After completing his advanced training at Solomons, Maryland, he received orders to report to San Francisco for duty in the South Pacific. Starting from New Zealand, North Island, he was attached to the 1st and 6th Marine Divisions. His ship delivered troops and equipment as the U.S. retook the Islands from Japanese control participating in the landings at Noumea, New Caledonia, Guadalcanel, New Georgia, New Britain, Bougainville, Rabaul, Palau, Yap, Guam, Rota, Saipan, Tinian and Mindanao in the Philippines. The next landings were to take place on the Mainland of Japan. Fortunately the war ended before that took place. Bob was declared "essential" and stayed on in the area until he returned to the U.S. in December 1945 for reassignment. He was reassigned to the same area but declined the appointment and turned himself in on his acquired points. He was discharged on January 15, 1946 but remained on call for 10 ½ more years until June 1956. All during his service he had requested transfer to the Naval Medical Corps because of his college training in microbiology. In January 1946, he received an official transfer to the Medical Corps as a full lieutenant in the regular Navy but decided not to accept the appointment.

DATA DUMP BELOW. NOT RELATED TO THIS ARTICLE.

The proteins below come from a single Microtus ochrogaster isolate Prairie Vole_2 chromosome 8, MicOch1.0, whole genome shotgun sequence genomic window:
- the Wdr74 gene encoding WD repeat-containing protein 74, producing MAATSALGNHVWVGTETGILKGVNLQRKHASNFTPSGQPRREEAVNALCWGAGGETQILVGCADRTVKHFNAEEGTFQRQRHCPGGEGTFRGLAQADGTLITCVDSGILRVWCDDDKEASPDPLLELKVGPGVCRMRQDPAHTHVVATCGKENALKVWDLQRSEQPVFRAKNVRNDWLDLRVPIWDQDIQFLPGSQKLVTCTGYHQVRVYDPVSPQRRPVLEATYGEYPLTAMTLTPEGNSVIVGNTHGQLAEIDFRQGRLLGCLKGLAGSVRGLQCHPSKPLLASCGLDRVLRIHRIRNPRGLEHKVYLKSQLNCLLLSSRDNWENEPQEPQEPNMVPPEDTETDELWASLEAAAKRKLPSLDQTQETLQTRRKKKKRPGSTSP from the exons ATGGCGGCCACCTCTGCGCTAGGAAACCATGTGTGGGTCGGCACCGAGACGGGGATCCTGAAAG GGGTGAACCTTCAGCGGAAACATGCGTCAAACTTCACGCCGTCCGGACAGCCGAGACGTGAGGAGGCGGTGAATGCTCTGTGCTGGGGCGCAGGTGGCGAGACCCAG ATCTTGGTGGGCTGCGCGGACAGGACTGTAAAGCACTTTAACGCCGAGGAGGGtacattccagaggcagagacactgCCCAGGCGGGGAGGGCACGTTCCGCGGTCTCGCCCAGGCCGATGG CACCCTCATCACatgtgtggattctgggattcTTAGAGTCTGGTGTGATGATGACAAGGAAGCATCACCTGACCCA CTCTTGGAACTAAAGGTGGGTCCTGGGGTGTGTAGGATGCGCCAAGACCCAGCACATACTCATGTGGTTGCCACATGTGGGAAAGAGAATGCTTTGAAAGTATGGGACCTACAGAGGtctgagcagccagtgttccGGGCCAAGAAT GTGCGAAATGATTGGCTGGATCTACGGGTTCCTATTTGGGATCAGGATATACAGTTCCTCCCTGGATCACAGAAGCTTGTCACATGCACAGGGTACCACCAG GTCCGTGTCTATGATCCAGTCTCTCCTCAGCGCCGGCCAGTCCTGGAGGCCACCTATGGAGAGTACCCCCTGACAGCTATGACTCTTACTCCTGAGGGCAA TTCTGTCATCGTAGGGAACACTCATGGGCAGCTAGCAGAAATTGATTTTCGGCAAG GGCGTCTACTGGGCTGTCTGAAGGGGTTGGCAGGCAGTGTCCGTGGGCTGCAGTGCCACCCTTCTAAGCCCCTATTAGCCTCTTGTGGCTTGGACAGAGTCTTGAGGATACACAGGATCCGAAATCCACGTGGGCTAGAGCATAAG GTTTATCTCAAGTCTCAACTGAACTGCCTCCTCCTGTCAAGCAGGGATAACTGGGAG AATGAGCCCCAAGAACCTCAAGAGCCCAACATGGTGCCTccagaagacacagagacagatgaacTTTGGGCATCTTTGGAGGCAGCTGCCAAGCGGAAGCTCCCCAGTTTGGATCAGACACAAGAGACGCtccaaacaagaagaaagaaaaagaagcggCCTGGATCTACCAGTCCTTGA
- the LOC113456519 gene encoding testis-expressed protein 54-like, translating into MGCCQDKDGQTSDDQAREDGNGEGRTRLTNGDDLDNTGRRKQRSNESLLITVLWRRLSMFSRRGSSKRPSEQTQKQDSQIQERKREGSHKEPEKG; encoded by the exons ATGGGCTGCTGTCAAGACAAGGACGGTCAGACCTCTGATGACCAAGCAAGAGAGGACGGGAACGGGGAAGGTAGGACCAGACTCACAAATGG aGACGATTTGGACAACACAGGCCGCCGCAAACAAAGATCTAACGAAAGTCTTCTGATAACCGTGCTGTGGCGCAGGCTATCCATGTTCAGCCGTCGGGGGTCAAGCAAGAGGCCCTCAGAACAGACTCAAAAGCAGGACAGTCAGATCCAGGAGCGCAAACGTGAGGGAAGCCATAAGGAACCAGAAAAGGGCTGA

After his discharge, Robert returned to Minnesota where he pursued a career as an efficiency expert for various agricultural related companies. Robert and Margal had three children: Elizabeth (1946), Patricia (1947) and Bonita (1951). In 1951 the family moved to Ripon, California where he and his wife currently live. Robert is the great grandson of Jane Coulthart - Mrs. William Hunter (1812-1892) of Northfield, Minnesota and Christiana Coulthart - Mrs. Francis Harkness (1816-1876) of Wisconsin Rapids, Wisconsin.

Leonard Llewllyn Harkness (1916-present)
Lieutenant, U.S. Navy